This LTE-enabled netbook is available exclusively from Verizon for $150 wih a two-year contract. The Compaq Mini Netbook comes in a somewhat plain black plasic chassis with a glossy lid – it’s functional and very little else. Compaq Mini measures 10.6 x 7.5 x 0.9-1.3 inches and weighs 3.1 pounds, so of course it’s very portable, but the question is whether it offers enough performance to justify the outlay over 24 months.
Port-wise Compaq Mini is quite well-supplied; three USB-2 ports, a card reader, the mandatory audio jacks, and a VGA socket. The Compaq Mini Netbook offers a 90% full-size keyboard which is actually very good to type on – no flex and excellent feedback. The touchpad is quite small but functional and it responds promptly and accurately. Here are some closeups of ports and keyboard:
The 10.1-inch 1024 x 600 pixel display is about average in terms of sharpness and brightness, though with this format side-by-side document-viewing or editing is well-nigh impossible, and even surfing requires a lot of scrolling. The anti-glare display surface will help with outdoor use.
Stereo speakers situated on the underside of the Mini Netbook’s shell deliver decent volume and quality is OK for casual listening, though headphones are recommended, as for most notebooks and netbooks. The OS is Windows 7 Starter, which is a shame, since HP could have supplied Windows 7 Home for just a few dollars more, bringing such standard functionality as options to change the desktop background. That in itself will put most people off.
The Compaq Mini Netbook is saddled with a 1.66GHz single-core processor, which means the Mini Netbook is good for tapping in the odd document or email and very litle else. Added to that is the fact that manufacturers still insist on shipping such low-spec machines with a miserly 1GB RAM. It’s a given that netbooks are in dire need of an instant upgrade to 2GB to make them usable, yet manufacturers still shave ten bucks off their costs by downsizing in this way. Fortunately the 250GB hard drive is the fast 7200rpm type, which gives a helping hand to the otherwise hamstrung components.
Verizon’s 4G LTE wireless connectivity is marvellously quick, and the Compaq Mini Netbook registered good connectivity almost everywhere we tried it, but with the ever-larger size of pages on the web all the bandwidth in the world is still limited by the bottleneck of that last-generation processor. I guess you’ll need a patient disposition to really enjoy surfing with the Compaq Mini.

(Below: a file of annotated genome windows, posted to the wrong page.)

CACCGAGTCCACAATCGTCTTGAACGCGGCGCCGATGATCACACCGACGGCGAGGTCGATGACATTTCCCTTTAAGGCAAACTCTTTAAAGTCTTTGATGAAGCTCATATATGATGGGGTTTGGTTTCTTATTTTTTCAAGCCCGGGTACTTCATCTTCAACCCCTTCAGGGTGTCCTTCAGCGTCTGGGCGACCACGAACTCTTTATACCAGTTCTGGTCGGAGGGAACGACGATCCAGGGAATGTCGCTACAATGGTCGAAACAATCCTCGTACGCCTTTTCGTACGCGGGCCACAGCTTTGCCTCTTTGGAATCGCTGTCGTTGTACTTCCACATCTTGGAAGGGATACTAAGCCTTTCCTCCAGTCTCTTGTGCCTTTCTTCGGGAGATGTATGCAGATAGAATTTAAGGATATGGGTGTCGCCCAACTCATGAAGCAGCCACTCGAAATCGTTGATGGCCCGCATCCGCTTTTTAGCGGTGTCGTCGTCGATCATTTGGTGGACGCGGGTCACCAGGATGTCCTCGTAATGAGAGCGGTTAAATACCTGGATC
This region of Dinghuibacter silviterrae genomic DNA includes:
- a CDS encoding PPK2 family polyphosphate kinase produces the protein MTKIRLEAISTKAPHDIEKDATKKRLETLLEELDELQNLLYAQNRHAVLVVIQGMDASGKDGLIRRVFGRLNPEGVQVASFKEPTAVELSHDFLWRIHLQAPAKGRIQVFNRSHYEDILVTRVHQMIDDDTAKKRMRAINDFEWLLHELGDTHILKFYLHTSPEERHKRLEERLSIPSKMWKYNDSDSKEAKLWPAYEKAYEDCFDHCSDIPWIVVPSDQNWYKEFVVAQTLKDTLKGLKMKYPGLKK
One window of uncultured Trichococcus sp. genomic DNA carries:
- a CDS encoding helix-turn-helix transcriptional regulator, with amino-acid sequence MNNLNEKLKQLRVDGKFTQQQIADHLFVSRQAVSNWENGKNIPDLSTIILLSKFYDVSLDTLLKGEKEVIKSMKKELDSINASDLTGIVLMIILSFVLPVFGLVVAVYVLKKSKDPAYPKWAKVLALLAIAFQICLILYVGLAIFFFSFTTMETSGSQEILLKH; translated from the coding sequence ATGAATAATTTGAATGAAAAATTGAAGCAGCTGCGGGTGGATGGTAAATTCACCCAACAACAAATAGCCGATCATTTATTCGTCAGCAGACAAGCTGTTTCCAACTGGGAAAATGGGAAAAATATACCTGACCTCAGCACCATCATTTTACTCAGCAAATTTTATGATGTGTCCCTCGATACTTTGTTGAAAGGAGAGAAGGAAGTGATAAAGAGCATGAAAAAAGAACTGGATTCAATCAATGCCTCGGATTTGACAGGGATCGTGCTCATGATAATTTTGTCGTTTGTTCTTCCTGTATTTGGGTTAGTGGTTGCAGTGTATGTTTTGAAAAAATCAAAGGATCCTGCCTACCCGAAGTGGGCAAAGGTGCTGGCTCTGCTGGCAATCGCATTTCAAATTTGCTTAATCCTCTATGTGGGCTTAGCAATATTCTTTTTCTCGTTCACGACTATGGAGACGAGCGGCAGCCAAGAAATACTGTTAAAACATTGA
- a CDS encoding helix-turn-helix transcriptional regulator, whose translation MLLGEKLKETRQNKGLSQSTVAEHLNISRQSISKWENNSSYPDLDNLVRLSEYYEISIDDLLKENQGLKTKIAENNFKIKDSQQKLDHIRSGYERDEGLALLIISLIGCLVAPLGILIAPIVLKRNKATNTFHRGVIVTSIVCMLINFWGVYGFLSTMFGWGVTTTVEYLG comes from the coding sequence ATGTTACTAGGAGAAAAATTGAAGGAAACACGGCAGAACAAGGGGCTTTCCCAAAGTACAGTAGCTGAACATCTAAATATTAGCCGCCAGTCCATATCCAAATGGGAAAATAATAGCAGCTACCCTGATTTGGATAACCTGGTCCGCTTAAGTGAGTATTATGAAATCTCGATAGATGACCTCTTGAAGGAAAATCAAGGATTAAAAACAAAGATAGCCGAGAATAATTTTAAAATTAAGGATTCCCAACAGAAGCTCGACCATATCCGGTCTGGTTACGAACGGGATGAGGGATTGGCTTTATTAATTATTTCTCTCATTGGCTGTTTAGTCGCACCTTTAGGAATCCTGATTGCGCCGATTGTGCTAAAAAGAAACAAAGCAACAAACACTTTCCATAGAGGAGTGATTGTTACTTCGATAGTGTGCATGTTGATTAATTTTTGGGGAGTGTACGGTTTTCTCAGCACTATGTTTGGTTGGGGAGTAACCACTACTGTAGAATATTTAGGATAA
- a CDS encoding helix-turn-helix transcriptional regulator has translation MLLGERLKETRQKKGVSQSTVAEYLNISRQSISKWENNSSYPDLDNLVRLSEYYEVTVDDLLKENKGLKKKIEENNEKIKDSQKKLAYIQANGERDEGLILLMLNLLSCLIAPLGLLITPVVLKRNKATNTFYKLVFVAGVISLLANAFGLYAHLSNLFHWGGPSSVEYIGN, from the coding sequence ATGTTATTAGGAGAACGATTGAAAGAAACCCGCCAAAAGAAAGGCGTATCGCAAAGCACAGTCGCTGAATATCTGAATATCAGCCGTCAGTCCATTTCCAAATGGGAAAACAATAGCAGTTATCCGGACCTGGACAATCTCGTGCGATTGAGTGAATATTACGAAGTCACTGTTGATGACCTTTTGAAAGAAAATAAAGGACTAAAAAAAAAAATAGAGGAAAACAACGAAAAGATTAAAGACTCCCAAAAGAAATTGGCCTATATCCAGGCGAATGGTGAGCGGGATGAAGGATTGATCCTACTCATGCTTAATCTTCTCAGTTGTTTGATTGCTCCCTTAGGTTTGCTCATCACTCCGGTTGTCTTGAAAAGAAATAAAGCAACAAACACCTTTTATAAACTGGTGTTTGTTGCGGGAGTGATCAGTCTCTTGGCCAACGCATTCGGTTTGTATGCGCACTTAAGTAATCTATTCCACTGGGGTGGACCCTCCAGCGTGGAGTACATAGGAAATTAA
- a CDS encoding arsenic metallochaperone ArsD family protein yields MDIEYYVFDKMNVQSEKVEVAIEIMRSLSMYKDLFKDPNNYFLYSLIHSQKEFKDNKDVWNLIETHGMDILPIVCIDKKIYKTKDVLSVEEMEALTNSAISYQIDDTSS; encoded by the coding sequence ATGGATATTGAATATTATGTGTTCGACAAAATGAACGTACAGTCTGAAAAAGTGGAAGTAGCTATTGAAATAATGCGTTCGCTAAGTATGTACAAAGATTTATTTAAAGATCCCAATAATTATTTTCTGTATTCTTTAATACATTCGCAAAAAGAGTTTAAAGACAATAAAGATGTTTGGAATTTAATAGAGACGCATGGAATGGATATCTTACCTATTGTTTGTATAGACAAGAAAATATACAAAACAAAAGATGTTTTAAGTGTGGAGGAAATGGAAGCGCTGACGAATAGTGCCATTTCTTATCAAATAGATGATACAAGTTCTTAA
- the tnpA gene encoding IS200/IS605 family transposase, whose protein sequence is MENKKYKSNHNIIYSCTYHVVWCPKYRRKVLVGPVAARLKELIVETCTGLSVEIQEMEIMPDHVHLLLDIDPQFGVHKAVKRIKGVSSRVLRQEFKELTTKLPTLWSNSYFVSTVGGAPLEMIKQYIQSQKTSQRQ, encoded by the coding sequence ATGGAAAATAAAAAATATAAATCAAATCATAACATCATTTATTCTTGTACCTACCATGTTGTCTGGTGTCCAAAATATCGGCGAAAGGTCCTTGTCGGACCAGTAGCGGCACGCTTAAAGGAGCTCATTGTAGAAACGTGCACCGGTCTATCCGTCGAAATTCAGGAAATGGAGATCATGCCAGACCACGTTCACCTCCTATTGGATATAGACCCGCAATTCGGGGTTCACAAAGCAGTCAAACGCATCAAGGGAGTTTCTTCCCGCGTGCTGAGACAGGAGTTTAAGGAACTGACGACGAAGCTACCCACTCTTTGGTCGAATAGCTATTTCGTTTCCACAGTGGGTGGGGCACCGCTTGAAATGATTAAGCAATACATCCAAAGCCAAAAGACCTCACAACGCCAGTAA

Battery life came out at almost seven hours of moderate usage, fine for a netbook.
Overall, the Compaq Mini Netbook is acceptable for use when travelling, but we assume very few folks will use it as their main computer. The problem is, as mainstream PCs and laptops become faster and more powerful, this sort of base-specced netbook becomes all the more obviously inadequate. Enjoy these Compaq Mini pics:
In our opinion Compaq Mini CQ10-688nr falls down in too many places for users to recommend it, unless that LTE connectivity is crucial, in which case a closer look at Verizon’s services are in order. $80 per month for 10GB data plus the initial cost of the netbook on top works out at more than $2000 over the full two-year contract… and then consider surfing in late 2013 with an Atom processor… there must be another way.
Take a look at the Toshiba N550 or something with at the very least a hyper-threaded single-core CPU. For $319 you should take a long, hard look at the new Asus Eee PC 1025CE, with its state-of-the-art 1.86GHz Cedar Trail processor, USB-3 port and 10 hours’ battery time.
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